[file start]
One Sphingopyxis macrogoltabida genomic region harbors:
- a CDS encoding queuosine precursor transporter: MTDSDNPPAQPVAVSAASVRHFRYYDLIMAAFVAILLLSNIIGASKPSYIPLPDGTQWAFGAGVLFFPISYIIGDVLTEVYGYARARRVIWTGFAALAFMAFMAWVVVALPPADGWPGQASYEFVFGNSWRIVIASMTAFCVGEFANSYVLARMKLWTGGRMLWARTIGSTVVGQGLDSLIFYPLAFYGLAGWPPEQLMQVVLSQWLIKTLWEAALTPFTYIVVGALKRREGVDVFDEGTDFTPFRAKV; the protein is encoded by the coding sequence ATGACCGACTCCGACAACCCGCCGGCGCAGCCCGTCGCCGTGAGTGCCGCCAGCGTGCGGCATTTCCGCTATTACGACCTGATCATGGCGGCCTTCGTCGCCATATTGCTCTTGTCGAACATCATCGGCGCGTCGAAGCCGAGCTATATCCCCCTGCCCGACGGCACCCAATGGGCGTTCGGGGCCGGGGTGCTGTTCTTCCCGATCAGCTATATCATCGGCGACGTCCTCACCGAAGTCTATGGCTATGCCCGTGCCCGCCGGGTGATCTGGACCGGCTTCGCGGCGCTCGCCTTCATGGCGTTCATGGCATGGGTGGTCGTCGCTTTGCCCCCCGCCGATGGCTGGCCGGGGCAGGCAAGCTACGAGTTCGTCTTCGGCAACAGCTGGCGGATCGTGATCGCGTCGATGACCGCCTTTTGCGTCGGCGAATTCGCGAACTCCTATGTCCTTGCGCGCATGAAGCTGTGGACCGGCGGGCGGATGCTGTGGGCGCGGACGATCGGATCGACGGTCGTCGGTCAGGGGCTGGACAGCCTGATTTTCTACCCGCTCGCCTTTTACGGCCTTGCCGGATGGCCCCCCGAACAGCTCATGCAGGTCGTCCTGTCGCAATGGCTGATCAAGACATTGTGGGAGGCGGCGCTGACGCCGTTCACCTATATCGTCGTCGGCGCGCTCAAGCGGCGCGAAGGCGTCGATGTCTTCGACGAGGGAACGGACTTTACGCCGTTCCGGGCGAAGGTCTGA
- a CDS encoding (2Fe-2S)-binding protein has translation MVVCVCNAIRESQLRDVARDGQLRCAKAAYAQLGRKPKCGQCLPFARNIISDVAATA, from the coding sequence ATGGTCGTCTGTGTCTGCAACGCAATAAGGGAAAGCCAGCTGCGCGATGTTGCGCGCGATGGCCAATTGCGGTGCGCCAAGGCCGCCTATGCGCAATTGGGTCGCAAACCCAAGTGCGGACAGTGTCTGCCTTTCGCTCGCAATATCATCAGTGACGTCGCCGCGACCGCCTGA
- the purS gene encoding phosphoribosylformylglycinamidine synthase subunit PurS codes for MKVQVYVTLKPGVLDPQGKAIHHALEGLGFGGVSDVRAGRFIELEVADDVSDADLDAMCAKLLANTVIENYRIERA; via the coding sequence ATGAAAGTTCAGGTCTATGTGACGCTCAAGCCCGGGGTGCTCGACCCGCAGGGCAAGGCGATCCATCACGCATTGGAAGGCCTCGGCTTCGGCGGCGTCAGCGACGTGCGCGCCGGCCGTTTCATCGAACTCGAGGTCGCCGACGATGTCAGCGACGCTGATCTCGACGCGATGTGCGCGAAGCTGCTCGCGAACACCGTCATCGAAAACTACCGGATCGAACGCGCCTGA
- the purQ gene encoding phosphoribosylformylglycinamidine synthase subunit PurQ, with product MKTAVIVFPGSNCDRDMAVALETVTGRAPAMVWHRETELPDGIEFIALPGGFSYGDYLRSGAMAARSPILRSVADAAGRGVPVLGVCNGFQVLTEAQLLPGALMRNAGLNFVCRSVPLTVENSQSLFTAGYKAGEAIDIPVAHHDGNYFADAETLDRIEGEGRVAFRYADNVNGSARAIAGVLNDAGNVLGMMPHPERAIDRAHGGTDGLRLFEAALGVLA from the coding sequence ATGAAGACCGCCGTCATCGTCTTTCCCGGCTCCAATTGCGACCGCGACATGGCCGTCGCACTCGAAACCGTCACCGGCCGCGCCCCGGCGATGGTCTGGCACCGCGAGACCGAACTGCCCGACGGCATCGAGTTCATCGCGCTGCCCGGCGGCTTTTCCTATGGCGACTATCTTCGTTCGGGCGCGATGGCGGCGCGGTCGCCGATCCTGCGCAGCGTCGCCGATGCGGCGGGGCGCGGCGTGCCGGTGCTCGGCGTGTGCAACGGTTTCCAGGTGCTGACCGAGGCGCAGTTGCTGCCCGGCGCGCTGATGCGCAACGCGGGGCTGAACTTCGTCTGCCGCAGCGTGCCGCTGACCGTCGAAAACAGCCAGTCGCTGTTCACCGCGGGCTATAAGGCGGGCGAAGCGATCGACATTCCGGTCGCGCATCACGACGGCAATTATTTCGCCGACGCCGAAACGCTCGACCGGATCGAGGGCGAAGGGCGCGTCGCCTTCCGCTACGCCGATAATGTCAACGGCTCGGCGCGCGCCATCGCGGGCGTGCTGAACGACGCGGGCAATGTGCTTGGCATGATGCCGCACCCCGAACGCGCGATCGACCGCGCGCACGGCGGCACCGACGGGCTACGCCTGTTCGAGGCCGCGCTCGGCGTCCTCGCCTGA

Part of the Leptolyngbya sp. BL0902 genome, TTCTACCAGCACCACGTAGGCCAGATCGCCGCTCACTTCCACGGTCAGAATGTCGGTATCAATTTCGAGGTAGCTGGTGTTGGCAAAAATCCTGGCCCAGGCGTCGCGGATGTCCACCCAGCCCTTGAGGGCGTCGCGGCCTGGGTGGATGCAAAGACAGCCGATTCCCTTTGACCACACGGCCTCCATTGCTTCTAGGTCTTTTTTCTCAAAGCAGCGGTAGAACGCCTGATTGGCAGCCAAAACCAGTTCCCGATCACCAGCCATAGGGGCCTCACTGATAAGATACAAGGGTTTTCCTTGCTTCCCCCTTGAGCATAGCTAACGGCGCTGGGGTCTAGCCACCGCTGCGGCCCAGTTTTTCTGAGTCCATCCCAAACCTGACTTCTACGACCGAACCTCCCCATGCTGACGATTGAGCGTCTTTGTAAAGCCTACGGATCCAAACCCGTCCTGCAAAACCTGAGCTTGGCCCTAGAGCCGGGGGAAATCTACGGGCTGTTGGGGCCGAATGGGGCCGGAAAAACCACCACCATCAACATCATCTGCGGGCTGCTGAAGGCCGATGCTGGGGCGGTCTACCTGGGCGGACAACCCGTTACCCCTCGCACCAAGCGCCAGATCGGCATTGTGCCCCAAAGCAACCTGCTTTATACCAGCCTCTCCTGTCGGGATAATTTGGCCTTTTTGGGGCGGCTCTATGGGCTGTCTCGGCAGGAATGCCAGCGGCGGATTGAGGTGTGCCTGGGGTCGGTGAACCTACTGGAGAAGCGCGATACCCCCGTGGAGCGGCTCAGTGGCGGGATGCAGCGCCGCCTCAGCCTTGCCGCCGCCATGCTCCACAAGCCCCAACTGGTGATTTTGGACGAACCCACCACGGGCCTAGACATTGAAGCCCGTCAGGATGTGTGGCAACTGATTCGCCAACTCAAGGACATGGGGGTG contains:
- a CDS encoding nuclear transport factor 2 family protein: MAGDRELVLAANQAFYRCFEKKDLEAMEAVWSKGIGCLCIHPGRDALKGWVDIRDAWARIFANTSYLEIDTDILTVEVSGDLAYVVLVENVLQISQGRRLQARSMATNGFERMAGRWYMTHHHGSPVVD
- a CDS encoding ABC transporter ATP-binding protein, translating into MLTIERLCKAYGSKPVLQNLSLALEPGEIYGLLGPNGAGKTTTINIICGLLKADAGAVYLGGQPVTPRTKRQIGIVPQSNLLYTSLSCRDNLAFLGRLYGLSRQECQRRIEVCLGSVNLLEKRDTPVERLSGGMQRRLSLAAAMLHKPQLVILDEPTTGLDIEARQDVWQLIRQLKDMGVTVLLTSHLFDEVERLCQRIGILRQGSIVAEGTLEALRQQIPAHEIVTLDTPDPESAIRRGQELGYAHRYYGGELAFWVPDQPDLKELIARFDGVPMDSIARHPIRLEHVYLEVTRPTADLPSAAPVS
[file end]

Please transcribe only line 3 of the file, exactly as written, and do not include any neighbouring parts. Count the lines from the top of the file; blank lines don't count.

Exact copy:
- a CDS encoding (2Fe-2S)-binding protein has translation MVVCVCNAIRESQLRDVARDGQLRCAKAAYAQLGRKPKCGQCLPFARNIISDVAATA, from the coding sequence ATGGTCGTCTGTGTCTGCAACGCAATAAGGGAAAGCCAGCTGCGCGATGTTGCGCGCGATGGCCAATTGCGGTGCGCCAAGGCCGCCTATGCGCAATTGGGTCGCAAACCCAAGTGCGGACAGTGTCTGCCTTTCGCTCGCAATATCATCAGTGACGTCGCCGCGACCGCCTGA